Passage 1 (I, 1, 131-142)

Many a morning hath he there been seen,

With tears augmenting the fresh morning dew.

Adding to clouds more clouds with his deep sighs;

But all so soon as the all-cheering sun

Should in the furthest east begin to draw

The shady curtains from Aurora's bed,

Away from the light steals home my heavy son,

And private in his chamber pens himself,

Shuts up his windows, locks far daylight out

And makes himself an artificial night:

Black and portentous must this humour prove,

Unless good counsel may the cause remove.

Passage 2 (I, 4, 106-113)

I fear, too early: for my mind misgives

Some consequence yet hanging in the stars

Shall bitterly begin his fearful date

With this night's revels and expire the term

Of a despised life closed in my breast

By some vile forfeit of untimely death.

But He, that hath the steerage of my course,

Direct my sail!

Passage 3 (I, 5, 45-54)

O, she doth teach the torches to burn bright!

It seems she hangs upon the cheek of night

Like a rich jewel in an Ethiope's ear;

Beauty too rich for use, for earth too dear!

So shows a snowy dove trooping with crows,

As yonder lady o'er her fellows shows.

The measure done, I'll watch her place of stand,

And, touching hers, make blessed my rude hand.

Did my heart love till now? forswear it, sight!

For I ne'er saw true beauty till this night.

Passage 4 (II, 2, 15-25)

Two of the fairest stars in all the heaven,

Having some business, do entreat her eyes

To twinkle in their spheres till they return.

What if her eyes were there, they in her head?

The brightness of her cheek would shame those stars,

As daylight doth a lamp; her eyes in heaven

Would through the airy region stream so bright

That birds would sing and think it were not night.

See, how she leans her cheek upon her hand!

O, that I were a glove upon that hand,

That I might touch that cheek!

 

Summary: Conclusions and Reflection

At the end of this session, each group will share their visual image with me and I will post each to our Google Classroom page.  Students will read their peers’ passages and view the associated  image.  Then, they will post a response about what they noticed about the impact of an author’s use of imagery on characterization, plot progression and/or thematic concerns.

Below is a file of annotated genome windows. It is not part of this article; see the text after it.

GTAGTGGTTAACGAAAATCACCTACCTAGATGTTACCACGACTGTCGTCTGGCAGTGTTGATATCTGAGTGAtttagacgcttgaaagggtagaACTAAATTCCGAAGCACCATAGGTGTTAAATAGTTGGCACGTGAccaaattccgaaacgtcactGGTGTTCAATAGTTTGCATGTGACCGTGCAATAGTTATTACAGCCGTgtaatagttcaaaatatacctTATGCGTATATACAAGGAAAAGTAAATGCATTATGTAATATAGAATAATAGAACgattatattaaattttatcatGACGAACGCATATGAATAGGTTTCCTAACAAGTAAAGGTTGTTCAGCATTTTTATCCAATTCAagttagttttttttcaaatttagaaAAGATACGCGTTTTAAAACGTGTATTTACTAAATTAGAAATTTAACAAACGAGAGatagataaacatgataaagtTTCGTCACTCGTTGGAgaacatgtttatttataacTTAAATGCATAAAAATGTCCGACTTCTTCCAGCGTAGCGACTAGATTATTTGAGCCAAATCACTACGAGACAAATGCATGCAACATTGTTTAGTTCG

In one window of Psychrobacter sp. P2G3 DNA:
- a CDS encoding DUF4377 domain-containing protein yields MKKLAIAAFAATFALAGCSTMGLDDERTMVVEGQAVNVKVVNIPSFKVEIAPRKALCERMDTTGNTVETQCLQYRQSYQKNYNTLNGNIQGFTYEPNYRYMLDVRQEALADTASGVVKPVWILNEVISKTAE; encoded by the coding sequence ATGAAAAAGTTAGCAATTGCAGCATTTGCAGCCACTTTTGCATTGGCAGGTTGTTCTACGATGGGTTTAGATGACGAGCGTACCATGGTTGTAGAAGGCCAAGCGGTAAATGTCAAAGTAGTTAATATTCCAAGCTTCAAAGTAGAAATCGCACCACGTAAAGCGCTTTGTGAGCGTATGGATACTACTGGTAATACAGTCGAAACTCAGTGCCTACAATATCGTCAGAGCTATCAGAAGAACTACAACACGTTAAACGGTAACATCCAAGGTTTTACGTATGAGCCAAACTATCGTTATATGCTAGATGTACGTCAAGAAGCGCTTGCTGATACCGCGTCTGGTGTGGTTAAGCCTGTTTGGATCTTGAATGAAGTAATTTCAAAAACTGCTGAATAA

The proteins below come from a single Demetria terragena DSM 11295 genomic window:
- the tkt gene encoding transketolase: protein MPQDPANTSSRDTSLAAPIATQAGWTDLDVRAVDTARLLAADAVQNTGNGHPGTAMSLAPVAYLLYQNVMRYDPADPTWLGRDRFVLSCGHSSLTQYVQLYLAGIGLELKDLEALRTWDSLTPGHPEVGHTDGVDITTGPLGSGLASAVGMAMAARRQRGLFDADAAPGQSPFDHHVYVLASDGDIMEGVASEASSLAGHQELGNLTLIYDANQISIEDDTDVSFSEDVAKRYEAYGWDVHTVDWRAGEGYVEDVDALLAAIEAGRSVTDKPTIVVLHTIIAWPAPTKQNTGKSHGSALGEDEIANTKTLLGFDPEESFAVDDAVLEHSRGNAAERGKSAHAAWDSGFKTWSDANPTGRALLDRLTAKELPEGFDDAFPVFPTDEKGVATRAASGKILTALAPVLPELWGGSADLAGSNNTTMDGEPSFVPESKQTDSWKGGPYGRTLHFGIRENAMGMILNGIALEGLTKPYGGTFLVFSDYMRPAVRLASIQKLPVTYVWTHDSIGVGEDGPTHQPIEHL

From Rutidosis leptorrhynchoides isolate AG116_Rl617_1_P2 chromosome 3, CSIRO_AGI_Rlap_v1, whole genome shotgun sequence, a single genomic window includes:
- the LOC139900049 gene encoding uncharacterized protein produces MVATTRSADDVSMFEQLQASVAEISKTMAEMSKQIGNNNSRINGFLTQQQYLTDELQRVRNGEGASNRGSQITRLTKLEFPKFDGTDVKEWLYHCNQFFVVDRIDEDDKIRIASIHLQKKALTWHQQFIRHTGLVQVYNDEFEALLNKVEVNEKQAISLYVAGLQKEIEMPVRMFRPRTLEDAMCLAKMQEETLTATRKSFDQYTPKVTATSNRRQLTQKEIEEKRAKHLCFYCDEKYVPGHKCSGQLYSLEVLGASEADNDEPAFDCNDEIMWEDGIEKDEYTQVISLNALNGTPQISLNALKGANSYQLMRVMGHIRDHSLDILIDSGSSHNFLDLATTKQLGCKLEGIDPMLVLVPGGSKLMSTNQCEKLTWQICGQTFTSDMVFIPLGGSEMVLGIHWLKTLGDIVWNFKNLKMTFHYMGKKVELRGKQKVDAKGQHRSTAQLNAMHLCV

A whole class discussion will follow to share thoughts about imagery in Romeo and Juliet and about the process of creating a visual representation of written language.

ASSESSMENT: HOW WILL YOU KNOW WHAT STUDENTS ARE LEARNING AND HAVE LEARNED?

The first type of formative assessment will be conducted during the initiation portion of the lesson as students raise their hands to the two initial questions.  Based on their contributions, I will be able to assess their understanding of the term and text.Also, during their collaborative session, I will circulate around the room to facilitate discussion and provide necessary support--ranging from help with paraphrasing, posing questions for deeper inquiry and feedback on work completed so far.

Based on how students perform during this lesson, I will be able to gage how successfully they can engage in passage analysis to examine key elements of a text, as well as their capacities to reflect their conclusions in another medium (visual image).  Follow-up lessons may include independent practice or dividing students into readiness groups to reinforce this learning.

Ultimately, this lesson and collaborative work will serve as practice for an end-of-unit Shakespearean Player task where students will create a 5 minute digital micro-talk in which they recite their chosen lines, as well as present their analysis of Shakespeare’s use of imagery and figurative language to support characterization, plot progression and thematic concerns.

TECHNOLOGY AND OTHER RESOURCES

In this particular lesson, the integration of technology will begin with a shared document to help students establish their “work space.”  With it, they know that each member has a way of contributing to their task.  

The next portion of technology use requires students to apply what they have learned about using images responsibly. Through the “free to use and share” setting on Google images and Flicker, they will locate and select images that best represent imagery in their selected passages.

Finally, student will upload their work onto our Google Classroom page so that they may interact with the work of their peers in a deeper way.

HIGH YIELD PRACTICES

Goals:  This lesson will begin with an articulation of this lesson, so that students are able to see the progression of one phase to another.  

Instruction:  In this particular lesson, I will provide direct instruction and modeling of how to examine portions of text for imagery and tone.  I chose to include this direct instruction, including modeling, because although students have examined imagery before, for many, this is their first experience with a Shakespearean text.  

Collaboration:  A large part of this lesson depends on collaboration. First, we collaborate as a whole class to examine a portion of text together and then students work on in small groups.  The reason I chose to have students collaborate in this experience is so that they may work together and ask questions of one another.